The Writer’s Desk features the desks and writing practices of Gemini Ink faculty, visiting authors, teaching artists, volunteers, students, interns, staff, partners and more.  Receive new posts in your inbox by subscribing to our newsletter at

Join Nan Cuba on Mondays, March 18, 25 & April 1, 8, 15, 22, 2024, 6:30-8:30pm CST, for her workshop: Fiction Never Lies: Turning Personal Experience into Emotional Truth. This six-week class will introduce techniques for identifying real events, people, or places that can be adapted into fiction.

Thank you for taking the time to answer these questions, Nan! We are excited to hear all about your inspirations as well as learning more about you as an author!

Describe your first writing desk. How is it different (or not) from your current writing desk?

My first writing desk belonged to my maternal grandmother, a cottage oak pedestal with many drawers. I put a piece of glass on top that covered my favorite photographs I looked at while typing. The desk I use now belonged to my paternal grandmother, an antique secretary with cubbyholes and a glass-fronted bookshelf filled with mementos. I moved from one grandmother to the other.

What is the one piece of writing advice that you value most?

My teacher Robert Boswell said I should use my most sensitive memories and feelings as material for my fiction. That’s what readers are most interested in reading about. Be honest; don’t sensationalize, sentimentalize, or cover over. Dig deeply and convey what you find with objectivity. Be Chekhov, who said his only job was to know what questions to ask.

What theme or symbol often emerges in your work? Why are you drawn to this theme/symbol?

A theme that keeps emerging in my fiction is a character unknowingly doing harm to someone else. I don’t know where the idea came from, but it’s the source of my discomfort with violence and my need to understand its causes.

Who are your heroes in real life? What do you admire most about them?

My current heroes are professionally ethical journalists who report factual news. I subscribe to and read three newspapers every morning. Journalists sometimes risk their lives to make sure we are informed, which is especially important as our democracy and freedoms are being threatened, and newspapers have fewer resources.

Do you like things to be carefully planned out or do you prefer to just go with the flow? Does this also apply to how you lay out a story?

My days are carefully planned, but not my fiction. Writing is a process of discovery. That’s the only way to tap into your subconscious where literary gems are waiting.

Who are your favorite writers? And who is your favorite hero/heroine in fiction?

Marilynne Robinson, Alice Munroe, Joan Silber, Elizabeth Strout, Jorge Louis Borges, Chekhov, Virginia Woolf, Katherine Anne Porter, Ian McEwan, Carol Shields, W.B. Sebald, Chang-Rae Lee, Toni Morrison, J.M. Coetzee, Carson McCullers, Yuri Herrera, Peter Taylor, Colm Tóibín, Jenny Erpenbeck, Kazuo Ishiguro, Elena Ferrante, Paul Auster, Charles Baxter. Favorite heroine: Ruth, the narrator in Marilynne Robinson’s Housekeeping.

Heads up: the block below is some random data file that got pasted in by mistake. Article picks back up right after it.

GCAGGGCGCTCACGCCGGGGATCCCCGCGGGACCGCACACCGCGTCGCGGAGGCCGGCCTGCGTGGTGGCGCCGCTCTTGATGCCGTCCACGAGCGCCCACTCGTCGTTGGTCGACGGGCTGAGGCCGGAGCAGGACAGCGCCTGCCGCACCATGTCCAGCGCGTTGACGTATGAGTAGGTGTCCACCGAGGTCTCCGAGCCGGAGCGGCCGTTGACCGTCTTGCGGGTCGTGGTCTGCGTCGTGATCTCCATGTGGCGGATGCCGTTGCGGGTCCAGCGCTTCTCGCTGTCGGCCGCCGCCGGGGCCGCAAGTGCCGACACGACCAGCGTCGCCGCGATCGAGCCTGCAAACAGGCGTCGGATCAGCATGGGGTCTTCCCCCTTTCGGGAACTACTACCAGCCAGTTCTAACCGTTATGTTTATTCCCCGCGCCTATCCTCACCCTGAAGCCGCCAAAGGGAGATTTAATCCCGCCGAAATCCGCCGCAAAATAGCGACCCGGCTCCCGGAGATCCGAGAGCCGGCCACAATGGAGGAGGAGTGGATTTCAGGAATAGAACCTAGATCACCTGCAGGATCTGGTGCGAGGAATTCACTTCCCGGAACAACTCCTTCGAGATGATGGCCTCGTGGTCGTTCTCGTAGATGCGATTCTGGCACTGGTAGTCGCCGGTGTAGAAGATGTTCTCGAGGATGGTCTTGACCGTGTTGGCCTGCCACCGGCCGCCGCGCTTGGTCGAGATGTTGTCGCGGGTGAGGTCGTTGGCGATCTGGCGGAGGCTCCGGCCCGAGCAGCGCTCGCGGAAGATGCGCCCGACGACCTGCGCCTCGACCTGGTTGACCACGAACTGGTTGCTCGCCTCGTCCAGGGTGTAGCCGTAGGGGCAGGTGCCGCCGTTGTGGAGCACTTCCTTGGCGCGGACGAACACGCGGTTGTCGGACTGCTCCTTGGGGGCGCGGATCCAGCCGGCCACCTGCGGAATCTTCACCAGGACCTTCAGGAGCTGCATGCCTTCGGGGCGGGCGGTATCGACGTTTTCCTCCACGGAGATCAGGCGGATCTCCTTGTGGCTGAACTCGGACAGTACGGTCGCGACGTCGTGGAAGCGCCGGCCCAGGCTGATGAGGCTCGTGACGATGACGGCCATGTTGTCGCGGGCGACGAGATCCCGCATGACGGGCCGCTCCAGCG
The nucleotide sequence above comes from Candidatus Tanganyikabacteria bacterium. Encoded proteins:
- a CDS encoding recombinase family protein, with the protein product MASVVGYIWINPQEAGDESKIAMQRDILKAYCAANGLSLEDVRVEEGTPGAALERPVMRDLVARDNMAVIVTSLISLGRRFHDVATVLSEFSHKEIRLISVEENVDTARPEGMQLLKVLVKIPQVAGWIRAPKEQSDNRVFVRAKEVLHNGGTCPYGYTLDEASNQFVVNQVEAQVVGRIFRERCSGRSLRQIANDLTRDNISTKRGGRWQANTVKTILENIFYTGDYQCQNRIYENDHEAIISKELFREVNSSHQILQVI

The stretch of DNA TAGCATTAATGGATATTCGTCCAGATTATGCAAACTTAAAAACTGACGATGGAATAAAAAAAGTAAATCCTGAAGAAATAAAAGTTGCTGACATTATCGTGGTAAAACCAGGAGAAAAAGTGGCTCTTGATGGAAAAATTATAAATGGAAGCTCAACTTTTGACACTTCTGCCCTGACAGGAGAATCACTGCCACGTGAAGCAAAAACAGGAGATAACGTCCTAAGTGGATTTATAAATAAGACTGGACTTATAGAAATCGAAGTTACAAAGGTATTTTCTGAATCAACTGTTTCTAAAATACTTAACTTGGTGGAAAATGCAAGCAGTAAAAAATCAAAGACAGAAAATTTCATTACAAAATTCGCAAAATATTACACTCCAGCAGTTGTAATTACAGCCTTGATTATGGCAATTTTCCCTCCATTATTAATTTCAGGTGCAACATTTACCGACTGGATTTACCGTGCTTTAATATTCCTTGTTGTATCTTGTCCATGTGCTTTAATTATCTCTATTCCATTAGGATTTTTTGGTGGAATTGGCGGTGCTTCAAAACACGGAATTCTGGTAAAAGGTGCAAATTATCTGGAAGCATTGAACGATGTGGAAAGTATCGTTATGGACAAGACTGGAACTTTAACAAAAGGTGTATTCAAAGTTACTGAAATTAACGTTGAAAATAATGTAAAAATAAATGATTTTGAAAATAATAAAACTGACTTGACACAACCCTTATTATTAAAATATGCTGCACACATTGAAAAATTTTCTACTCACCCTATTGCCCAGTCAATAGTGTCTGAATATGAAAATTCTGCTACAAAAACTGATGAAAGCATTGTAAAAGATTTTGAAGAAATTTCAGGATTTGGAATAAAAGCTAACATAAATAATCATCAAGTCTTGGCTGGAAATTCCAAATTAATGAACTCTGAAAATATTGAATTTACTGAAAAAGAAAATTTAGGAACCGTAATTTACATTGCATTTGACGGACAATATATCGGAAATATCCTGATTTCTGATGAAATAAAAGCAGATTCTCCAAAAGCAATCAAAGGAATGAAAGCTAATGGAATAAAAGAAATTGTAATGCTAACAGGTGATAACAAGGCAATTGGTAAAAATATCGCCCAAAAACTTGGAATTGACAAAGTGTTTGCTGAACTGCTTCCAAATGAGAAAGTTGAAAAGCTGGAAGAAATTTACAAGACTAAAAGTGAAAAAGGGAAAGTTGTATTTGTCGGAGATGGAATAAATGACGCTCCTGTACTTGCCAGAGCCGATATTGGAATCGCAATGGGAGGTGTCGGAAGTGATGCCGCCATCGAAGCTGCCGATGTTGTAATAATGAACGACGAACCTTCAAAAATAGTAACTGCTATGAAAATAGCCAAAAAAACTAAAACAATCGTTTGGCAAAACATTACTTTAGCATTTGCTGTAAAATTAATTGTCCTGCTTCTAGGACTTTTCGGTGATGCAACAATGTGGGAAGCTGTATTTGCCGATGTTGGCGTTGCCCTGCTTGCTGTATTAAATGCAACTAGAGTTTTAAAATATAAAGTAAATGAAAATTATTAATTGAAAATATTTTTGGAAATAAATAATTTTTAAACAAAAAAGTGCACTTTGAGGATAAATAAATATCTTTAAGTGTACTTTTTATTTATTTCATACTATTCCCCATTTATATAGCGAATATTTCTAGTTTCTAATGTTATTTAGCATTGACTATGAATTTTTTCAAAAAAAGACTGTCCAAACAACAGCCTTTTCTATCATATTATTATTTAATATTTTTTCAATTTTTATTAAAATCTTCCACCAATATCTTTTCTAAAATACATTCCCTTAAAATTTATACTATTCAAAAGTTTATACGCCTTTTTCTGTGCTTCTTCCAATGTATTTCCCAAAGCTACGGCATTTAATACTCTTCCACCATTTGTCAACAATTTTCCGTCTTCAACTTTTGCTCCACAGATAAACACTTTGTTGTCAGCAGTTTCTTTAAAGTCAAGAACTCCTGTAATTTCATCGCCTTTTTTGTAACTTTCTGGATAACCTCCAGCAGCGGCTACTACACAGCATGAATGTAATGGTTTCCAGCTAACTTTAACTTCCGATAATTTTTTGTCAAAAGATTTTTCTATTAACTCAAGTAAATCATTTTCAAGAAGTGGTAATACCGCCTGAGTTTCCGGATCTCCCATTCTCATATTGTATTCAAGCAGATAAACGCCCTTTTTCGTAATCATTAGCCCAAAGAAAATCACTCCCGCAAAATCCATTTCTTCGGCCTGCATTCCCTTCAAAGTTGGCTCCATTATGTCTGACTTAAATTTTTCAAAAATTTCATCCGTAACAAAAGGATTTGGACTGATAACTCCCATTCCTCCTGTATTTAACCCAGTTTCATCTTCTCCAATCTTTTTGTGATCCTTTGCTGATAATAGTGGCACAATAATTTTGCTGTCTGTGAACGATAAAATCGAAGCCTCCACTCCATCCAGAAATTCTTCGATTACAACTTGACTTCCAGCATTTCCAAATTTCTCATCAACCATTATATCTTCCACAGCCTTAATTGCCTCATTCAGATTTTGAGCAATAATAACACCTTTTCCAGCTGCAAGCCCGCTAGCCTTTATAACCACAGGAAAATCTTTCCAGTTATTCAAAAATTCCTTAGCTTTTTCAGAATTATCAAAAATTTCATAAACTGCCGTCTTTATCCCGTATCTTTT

What’s the most interesting thing you’ve heard or read recently?

I’ve read that people from both political parties are overwhelmed with despair, and for extremists on the right, that hopelessness causes them to want to return to an idealized, unrealistic past. Instead, we should all be more optimistic about a future we can create together. I’m working on this.

Does good writing result from best practices, magic, or a bit of both?

Think of the process as a Ouija board. You move the hand plate, tending to craft issues—language, dialogue, pacing, etc.—then magically see the message your story has revealed.

What is your next project?

I’m revising a novel that is loosely based on my journalistic experience interviewing the serial killer, Henry Lee Lucas. He confessed to hundreds of murders then recanted them, throwing the criminal justice system into chaos. My novel is about the lives of four people involved in the nationwide investigation while the killer is confessing. I’m showing why they got involved, how they influenced the investigation, and how their experiences affected them. The novel’s core idea is the subjectivity of truth.

If people want to learn more about your work, where should they go?

Nan Cuba is the author of Body and Bread, winner of the PEN Southwest Award in Fiction and the Texas Institute of Letters Steven Turner Award; it was listed as one of “Ten Titles to Pick Up Now” in O, Oprah’s Magazine and was a “Summer Books” choice from Huffington Post. Other work has appeared in Antioch Review, Harvard Review, Columbia, Quarterly West, and Chicago Tribune’s Printer’s Row. As an investigator of the causes of extraordinary violence, she is a featured journalist in the Netflix documentary, The Confession Killer, and another by Hulu, Wild Crimes: Murder in Yosemite. Cuba is included in Texas Monthly’s “Ten to Watch (and Read)” and has received a Dobie Paisano Fellowship and an artist residency at Fundación Valparaiso in Spain. She is co-founder and executive director emeritus of Gemini Ink, a nonprofit writing arts center, and was Writer in Residence at Our Lady of the Lake University.

Anisa Onofre

Author Anisa Onofre

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